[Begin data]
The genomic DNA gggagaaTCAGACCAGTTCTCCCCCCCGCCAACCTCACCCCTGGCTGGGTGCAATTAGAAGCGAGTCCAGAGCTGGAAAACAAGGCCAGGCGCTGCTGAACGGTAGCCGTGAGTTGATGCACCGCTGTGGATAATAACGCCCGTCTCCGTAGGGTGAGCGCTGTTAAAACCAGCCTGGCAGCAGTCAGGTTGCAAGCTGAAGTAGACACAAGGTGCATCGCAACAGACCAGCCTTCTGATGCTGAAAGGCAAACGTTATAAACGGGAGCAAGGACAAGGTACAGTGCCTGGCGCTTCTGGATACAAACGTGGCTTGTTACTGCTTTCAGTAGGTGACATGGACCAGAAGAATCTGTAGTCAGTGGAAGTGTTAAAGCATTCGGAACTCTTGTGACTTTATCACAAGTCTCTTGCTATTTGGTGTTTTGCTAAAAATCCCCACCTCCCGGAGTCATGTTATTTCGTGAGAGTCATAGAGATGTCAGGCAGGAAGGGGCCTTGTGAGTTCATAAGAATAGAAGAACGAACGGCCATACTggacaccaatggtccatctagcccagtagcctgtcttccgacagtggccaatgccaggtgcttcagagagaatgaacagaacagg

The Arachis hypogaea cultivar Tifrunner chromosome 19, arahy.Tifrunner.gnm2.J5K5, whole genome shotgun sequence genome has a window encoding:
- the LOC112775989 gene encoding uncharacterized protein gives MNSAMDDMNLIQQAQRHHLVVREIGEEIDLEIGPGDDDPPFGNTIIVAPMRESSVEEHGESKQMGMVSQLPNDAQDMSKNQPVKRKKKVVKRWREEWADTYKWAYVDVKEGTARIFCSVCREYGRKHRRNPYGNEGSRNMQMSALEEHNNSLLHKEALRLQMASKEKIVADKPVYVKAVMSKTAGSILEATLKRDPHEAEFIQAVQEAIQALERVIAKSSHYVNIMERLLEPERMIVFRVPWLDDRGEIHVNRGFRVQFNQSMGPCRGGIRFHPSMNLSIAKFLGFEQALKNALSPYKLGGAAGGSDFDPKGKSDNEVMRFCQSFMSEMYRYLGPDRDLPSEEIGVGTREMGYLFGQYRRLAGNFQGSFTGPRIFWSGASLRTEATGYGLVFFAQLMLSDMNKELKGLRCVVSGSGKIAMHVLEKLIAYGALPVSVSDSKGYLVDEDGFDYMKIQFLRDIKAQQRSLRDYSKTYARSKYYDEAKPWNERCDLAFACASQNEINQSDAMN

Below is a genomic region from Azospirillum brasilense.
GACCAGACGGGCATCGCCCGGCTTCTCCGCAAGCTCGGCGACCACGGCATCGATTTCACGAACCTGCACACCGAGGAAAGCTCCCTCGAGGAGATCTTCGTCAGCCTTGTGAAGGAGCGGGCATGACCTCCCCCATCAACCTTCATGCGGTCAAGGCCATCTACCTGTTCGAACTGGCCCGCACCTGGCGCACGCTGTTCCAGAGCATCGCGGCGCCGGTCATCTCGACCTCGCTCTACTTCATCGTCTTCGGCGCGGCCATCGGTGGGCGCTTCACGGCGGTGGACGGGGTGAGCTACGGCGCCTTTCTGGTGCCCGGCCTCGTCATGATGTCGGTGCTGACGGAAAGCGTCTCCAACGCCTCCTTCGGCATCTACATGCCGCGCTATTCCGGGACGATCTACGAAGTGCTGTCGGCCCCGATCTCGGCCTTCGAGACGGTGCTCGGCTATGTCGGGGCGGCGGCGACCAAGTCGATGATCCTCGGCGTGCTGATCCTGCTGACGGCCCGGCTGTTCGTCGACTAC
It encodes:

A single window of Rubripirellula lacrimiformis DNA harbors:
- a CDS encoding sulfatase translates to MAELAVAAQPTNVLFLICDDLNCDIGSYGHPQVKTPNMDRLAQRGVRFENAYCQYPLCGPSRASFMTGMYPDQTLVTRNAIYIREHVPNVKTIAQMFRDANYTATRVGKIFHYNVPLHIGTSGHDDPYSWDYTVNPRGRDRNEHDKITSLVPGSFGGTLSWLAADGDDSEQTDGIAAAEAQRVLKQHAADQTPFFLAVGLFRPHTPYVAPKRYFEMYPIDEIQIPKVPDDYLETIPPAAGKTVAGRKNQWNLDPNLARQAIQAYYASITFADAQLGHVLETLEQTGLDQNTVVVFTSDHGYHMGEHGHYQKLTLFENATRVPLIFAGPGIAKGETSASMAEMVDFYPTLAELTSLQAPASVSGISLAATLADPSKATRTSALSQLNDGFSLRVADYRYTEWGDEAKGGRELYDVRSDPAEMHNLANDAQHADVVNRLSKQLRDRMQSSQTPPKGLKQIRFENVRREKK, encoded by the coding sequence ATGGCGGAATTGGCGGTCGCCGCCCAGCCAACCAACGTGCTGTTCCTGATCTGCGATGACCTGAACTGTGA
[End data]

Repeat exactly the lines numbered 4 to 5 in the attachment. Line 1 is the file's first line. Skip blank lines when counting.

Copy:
Below is a genomic region from Azospirillum brasilense.
GACCAGACGGGCATCGCCCGGCTTCTCCGCAAGCTCGGCGACCACGGCATCGATTTCACGAACCTGCACACCGAGGAAAGCTCCCTCGAGGAGATCTTCGTCAGCCTTGTGAAGGAGCGGGCATGACCTCCCCCATCAACCTTCATGCGGTCAAGGCCATCTACCTGTTCGAACTGGCCCGCACCTGGCGCACGCTGTTCCAGAGCATCGCGGCGCCGGTCATCTCGACCTCGCTCTACTTCATCGTCTTCGGCGCGGCCATCGGTGGGCGCTTCACGGCGGTGGACGGGGTGAGCTACGGCGCCTTTCTGGTGCCCGGCCTCGTCATGATGTCGGTGCTGACGGAAAGCGTCTCCAACGCCTCCTTCGGCATCTACATGCCGCGCTATTCCGGGACGATCTACGAAGTGCTGTCGGCCCCGATCTCGGCCTTCGAGACGGTGCTCGGCTATGTCGGGGCGGCGGCGACCAAGTCGATGATCCTCGGCGTGCTGATCCTGCTGACGGCCCGGCTGTTCGTCGACTAC